but you still havent shown us the lower part of the tree... to see if there is any place where we could cut back to ... if not straight to the ground ...

that seems like a lot of healing in one year.. on the sides and top ... but that bottom inset cut is going to be a problem ...

OMG ..... there is a quarter sitting there??? ... you let go of the tree to get a scale out of your pocket ... crikey man.. i would have been holding on, sceaming like an 8 year old girl and peeing myself.. lol ...

can someone tell me if this is right ...

I THINK ... i see included bark at the top of the wound... and the weird pattern of the heartwood.. indicates.. that this was a Y of two branches.. and i would say that the included bark.. was what created the weak spot .. which eventually caused the failure ...



    Bookmark   February 18, 2014 at 2:45PM
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hortster(6a, southcentral KS)

The tree is just for shade, but also for "horticultural stubbornness." I lost the first lacebark to an ice storm many years ago, but enjoyed the bark on that particular elm, so I replaced it with another. We always emphasize diversity and this too is part of the reason. The tree actually fared better than many other species around the neighborhood through the 80 MPH wind storm (again, the neighbor's Bradford wasn't touched - an enigma).

I seek opinions on the wound because to remove the remaining stem below the existing wound would be, in essence, topping the tree and the wound from the removal would be larger than the one you see. Selfishly, I don't want to start over one more time.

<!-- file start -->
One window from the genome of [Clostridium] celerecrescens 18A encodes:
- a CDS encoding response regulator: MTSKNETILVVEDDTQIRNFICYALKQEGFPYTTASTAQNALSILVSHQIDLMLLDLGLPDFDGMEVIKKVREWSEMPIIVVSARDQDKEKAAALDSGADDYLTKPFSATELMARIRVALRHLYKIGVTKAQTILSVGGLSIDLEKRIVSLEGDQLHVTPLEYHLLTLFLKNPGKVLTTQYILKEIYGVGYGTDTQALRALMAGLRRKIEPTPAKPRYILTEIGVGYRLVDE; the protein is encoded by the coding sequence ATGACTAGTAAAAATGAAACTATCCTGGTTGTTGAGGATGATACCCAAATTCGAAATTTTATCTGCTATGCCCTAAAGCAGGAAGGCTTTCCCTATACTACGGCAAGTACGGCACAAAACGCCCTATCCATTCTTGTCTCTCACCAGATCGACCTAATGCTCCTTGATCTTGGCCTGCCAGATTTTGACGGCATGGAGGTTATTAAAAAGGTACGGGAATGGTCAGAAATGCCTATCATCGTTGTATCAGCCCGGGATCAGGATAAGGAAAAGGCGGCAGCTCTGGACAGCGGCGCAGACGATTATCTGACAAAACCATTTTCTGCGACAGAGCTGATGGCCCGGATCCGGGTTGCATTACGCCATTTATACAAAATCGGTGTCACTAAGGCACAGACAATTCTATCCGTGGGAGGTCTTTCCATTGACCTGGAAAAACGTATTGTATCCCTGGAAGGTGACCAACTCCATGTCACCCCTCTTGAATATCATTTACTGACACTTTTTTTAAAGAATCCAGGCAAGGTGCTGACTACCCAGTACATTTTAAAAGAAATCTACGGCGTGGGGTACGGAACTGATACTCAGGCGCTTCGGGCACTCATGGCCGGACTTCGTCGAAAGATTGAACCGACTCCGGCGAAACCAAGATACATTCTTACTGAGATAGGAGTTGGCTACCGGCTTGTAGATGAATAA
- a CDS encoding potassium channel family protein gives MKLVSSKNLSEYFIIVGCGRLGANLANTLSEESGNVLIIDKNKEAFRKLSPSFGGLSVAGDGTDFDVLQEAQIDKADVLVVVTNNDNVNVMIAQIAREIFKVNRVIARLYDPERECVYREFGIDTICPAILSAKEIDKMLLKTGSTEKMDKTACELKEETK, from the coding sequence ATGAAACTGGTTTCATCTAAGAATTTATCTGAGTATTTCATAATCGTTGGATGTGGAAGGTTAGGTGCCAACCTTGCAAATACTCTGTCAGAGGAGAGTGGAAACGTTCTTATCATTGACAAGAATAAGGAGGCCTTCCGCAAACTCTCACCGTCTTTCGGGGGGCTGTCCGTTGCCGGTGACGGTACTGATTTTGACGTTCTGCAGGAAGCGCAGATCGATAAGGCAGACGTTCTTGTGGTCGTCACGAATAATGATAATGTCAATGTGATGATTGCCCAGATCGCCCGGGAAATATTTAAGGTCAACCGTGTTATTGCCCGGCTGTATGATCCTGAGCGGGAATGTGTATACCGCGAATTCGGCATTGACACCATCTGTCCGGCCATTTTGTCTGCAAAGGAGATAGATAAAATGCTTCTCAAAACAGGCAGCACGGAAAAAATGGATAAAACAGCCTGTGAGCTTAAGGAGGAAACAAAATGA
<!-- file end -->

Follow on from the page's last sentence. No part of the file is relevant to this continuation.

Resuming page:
Bookmark   February 18, 2014 at 2:57PM
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hortster(6a, southcentral KS)

ken, LOL. When the injury occurred I used an extension ladder to clean things up, but for a couple of pictures it would have been a PITA to back the car out then get the ladder down from the ceiling hooks, so I used a step ladder and monkeyed up.

Trust me, though - I never had less than a firm three point stance and grip on that baby when I was up there. Reminded me of my childhood...

Yes, the beginning of included bark was probably the reason the leader broke off.

Picture of the whole tree below. I've been contemplating cabling it to the branch on the right only that branch is about half the diameter.


    Bookmark   February 18, 2014 at 3:13PM
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ken_adrian Adrian MI cold Z5

ohhh... its not as large as your first dramatic pix made it seem ...

i only have the carp elms around here... i would destroy one.. if it offered this problem ...

i dont know anything about lacebark elm ..

are strong and long lived enough????


    Bookmark   February 18, 2014 at 4:47PM
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Where's the linseed oil???

My very humble take on it. I'd leave it but make certain the neighbor was aware of the situation. Since you say it is fairly vigorous, it should encapsulate that wound in about 3-5 seasons I would estimate. What do you think about this estimate? It does appear to be precariously hanging over that fence and it is easy to see how compromised it is. The trunk above the split (nice work smoothing that btw) appears to be quite a bit thicker than the area of the split and should be prone to snapping right off? What direction does the wind hit that branch? Into the lean or with the lean?